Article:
The forger, Mark Hofman, was brought up in the Mormon faith, but became disillusioned with what he saw as the hypocrisy of the leaders of his society, and eventually began to forge documents to discredit the whole movement. However, he may not have taken this direction if not for an interest in electroplating when he was fourteen. He changed the mint mark on a historic Mormon coin using electroplating and discovered no-one could tell it was a forgery.
On page 77 the author, Simon Worrall, writes this about the word credit:
The experience also showed Hofman that most people, unless they have strong evidence to the contrary, are extremely trusting. Above all, it taught him how thin is the membrane separating the real from the fraudulent. Value, he instinctively understood, is not absolute, but relative. Ultimately it depends on an agreed set of assumptions. Credit, it is worth noting, derives from the Latin word credere, to believe.It seems to me that the recent global financial crisis also showed how thin is the membrane between belief and disbelief. As long as we all believed debts would be paid and that credit would be endlessly available, the world economy worked. As soon as we no longer believed in each other, the credibility of that system was lost.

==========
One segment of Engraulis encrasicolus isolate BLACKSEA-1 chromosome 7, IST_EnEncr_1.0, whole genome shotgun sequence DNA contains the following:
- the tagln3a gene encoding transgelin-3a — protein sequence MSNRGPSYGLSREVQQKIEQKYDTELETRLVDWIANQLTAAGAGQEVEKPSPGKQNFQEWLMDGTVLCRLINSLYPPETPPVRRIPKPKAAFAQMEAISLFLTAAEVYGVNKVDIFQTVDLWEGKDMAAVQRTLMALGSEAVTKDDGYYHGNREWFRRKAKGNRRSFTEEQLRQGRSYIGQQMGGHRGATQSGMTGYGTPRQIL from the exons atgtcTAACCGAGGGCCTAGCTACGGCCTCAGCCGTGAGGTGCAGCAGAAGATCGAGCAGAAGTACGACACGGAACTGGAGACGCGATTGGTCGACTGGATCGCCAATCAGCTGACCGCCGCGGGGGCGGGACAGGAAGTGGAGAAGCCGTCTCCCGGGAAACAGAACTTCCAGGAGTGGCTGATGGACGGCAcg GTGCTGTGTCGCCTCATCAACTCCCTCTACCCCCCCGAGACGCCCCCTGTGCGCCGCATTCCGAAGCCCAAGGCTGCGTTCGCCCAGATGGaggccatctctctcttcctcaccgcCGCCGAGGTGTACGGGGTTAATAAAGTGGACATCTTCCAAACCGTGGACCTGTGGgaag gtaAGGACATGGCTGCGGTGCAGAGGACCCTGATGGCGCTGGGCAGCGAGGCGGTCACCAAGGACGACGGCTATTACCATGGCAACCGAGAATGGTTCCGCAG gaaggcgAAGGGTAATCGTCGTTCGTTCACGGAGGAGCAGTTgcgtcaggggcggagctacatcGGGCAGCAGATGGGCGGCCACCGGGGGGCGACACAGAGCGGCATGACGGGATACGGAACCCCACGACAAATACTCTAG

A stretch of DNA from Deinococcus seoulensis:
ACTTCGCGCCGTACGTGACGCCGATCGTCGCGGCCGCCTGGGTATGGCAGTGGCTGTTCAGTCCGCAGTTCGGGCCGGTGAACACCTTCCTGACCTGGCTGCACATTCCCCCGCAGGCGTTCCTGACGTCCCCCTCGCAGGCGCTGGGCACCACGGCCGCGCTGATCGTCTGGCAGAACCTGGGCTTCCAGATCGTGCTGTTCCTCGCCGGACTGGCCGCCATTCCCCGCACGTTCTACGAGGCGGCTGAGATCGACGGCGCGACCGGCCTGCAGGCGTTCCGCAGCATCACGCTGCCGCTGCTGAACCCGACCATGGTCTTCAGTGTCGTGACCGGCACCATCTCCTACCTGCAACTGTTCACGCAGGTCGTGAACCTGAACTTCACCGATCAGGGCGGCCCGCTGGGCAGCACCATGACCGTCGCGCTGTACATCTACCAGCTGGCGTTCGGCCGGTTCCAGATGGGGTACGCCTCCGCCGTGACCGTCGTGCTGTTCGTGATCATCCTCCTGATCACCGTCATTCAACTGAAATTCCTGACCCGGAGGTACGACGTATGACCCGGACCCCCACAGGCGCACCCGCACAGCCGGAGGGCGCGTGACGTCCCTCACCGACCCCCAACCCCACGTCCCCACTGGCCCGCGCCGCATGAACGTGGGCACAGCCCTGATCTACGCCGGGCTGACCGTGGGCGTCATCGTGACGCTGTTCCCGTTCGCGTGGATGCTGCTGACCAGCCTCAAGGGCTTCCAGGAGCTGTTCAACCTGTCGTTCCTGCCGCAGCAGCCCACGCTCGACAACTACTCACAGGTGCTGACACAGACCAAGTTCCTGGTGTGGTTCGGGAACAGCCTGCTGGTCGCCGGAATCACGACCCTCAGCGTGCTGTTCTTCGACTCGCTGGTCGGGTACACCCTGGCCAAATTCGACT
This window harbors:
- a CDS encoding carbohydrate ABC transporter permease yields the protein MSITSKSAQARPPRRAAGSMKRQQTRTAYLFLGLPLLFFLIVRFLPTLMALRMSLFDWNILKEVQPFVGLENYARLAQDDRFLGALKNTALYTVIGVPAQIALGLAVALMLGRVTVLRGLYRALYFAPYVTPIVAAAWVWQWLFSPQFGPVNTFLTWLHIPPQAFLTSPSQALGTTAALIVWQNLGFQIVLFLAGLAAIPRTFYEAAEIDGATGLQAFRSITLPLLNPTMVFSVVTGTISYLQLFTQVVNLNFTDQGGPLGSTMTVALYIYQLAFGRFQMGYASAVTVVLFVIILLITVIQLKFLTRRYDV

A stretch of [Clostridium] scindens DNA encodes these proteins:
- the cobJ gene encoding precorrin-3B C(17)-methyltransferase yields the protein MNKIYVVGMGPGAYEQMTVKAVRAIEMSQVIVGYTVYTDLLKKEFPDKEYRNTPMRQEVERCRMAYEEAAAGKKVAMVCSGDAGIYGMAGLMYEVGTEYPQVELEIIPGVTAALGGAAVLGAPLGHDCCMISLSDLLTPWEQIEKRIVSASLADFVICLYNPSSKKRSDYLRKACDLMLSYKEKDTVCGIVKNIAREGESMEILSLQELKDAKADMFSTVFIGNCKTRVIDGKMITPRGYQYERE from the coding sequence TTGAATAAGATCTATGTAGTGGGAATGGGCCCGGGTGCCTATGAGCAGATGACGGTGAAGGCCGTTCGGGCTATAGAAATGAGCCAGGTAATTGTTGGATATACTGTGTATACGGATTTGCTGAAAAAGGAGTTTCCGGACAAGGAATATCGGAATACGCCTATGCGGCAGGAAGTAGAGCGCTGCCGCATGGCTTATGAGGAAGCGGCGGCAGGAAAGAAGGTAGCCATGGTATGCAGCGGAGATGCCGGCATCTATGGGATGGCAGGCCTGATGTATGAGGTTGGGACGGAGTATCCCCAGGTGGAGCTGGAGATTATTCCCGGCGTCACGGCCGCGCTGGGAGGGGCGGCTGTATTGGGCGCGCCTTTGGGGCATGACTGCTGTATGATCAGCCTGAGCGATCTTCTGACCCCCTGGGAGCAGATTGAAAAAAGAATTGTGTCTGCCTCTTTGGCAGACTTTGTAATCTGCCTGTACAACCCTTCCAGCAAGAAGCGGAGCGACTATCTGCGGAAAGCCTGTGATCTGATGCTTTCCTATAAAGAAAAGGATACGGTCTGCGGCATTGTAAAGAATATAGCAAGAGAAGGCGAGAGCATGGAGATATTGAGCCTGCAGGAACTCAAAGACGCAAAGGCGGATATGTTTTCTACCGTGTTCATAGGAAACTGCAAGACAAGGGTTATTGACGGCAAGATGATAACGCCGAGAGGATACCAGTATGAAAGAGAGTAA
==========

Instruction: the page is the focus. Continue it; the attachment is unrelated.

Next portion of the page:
What an important word that is: credit.